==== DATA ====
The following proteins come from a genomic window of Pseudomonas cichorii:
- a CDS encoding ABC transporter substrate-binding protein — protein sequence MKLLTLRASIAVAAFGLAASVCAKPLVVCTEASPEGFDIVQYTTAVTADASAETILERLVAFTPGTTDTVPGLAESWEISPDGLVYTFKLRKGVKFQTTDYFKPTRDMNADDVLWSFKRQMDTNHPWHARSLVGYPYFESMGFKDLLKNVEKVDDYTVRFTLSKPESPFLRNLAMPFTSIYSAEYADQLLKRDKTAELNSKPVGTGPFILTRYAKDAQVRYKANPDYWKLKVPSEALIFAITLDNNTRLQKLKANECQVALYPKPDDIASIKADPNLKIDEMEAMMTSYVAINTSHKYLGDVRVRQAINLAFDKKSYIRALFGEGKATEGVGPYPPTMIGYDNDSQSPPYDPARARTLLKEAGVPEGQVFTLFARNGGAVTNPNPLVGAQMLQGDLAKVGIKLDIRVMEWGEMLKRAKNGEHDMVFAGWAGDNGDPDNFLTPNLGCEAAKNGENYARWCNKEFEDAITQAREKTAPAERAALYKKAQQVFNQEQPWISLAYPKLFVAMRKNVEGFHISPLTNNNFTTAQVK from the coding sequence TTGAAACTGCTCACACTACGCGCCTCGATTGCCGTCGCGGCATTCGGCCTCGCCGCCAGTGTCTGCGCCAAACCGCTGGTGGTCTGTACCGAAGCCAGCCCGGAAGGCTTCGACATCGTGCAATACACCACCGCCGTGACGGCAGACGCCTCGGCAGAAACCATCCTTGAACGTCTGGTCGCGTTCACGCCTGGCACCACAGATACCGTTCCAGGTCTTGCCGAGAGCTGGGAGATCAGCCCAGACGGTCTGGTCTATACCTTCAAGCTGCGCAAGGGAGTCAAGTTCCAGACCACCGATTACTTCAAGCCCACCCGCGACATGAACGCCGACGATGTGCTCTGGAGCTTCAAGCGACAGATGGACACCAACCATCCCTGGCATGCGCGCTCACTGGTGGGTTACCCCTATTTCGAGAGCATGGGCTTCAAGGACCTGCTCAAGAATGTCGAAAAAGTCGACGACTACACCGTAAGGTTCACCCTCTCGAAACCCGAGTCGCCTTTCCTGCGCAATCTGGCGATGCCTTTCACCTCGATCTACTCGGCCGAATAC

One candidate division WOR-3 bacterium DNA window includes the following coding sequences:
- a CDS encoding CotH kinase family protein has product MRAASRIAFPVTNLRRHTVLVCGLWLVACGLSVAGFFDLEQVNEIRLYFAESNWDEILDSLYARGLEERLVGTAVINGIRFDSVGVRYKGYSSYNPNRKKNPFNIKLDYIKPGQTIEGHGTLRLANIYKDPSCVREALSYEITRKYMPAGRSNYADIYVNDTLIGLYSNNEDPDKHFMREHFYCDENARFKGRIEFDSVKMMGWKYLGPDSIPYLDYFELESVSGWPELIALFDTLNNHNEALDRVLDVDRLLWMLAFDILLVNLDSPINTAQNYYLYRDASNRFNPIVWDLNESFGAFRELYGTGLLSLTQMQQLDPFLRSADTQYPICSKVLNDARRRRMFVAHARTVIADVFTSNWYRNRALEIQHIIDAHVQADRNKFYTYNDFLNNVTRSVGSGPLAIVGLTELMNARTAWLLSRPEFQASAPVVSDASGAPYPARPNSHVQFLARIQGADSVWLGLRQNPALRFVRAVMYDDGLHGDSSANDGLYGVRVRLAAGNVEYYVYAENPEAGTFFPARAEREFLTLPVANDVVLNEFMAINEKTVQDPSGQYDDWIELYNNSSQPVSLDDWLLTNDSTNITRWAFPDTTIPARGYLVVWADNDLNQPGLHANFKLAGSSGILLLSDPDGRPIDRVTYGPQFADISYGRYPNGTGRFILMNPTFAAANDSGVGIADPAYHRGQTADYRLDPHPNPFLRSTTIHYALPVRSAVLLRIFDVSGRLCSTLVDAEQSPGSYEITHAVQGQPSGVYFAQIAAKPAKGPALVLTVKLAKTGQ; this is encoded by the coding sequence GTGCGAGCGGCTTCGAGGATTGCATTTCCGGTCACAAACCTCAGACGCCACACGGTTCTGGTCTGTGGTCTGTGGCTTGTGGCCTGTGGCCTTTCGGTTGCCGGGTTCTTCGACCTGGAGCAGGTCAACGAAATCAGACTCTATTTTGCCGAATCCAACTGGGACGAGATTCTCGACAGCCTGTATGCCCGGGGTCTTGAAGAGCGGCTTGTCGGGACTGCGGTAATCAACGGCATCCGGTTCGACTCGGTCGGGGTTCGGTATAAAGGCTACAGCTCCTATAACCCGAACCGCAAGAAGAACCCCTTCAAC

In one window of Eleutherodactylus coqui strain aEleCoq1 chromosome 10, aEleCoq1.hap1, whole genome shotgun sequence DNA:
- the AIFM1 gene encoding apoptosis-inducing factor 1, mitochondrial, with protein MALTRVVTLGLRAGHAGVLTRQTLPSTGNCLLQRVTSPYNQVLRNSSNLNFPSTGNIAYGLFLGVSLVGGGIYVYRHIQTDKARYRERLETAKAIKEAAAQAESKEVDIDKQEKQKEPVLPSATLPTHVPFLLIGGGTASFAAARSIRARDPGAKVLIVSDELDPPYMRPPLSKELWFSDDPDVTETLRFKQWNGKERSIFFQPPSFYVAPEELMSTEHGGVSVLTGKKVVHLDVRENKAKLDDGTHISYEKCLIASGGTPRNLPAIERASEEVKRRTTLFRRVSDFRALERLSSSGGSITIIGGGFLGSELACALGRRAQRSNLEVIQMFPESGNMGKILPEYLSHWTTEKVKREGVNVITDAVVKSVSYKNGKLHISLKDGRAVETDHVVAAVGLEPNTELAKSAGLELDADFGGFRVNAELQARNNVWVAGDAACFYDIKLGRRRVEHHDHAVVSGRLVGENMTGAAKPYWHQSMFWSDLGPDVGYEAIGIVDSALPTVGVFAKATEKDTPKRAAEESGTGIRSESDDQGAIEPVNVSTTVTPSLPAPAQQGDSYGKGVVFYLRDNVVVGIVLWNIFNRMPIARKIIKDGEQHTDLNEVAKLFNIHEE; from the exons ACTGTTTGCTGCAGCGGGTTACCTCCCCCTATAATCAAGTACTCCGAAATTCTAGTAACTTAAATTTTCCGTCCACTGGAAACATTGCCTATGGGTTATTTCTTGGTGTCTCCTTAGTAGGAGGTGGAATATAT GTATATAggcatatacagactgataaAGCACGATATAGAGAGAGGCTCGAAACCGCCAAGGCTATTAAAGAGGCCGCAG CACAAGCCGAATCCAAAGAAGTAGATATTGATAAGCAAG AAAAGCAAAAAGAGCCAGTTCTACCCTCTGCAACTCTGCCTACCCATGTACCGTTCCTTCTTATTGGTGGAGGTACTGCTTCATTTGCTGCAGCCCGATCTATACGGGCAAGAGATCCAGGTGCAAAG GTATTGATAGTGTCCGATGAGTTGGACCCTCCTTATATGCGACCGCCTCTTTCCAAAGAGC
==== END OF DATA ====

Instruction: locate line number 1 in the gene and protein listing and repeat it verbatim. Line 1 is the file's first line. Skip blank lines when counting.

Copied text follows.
The following proteins come from a genomic window of Pseudomonas cichorii: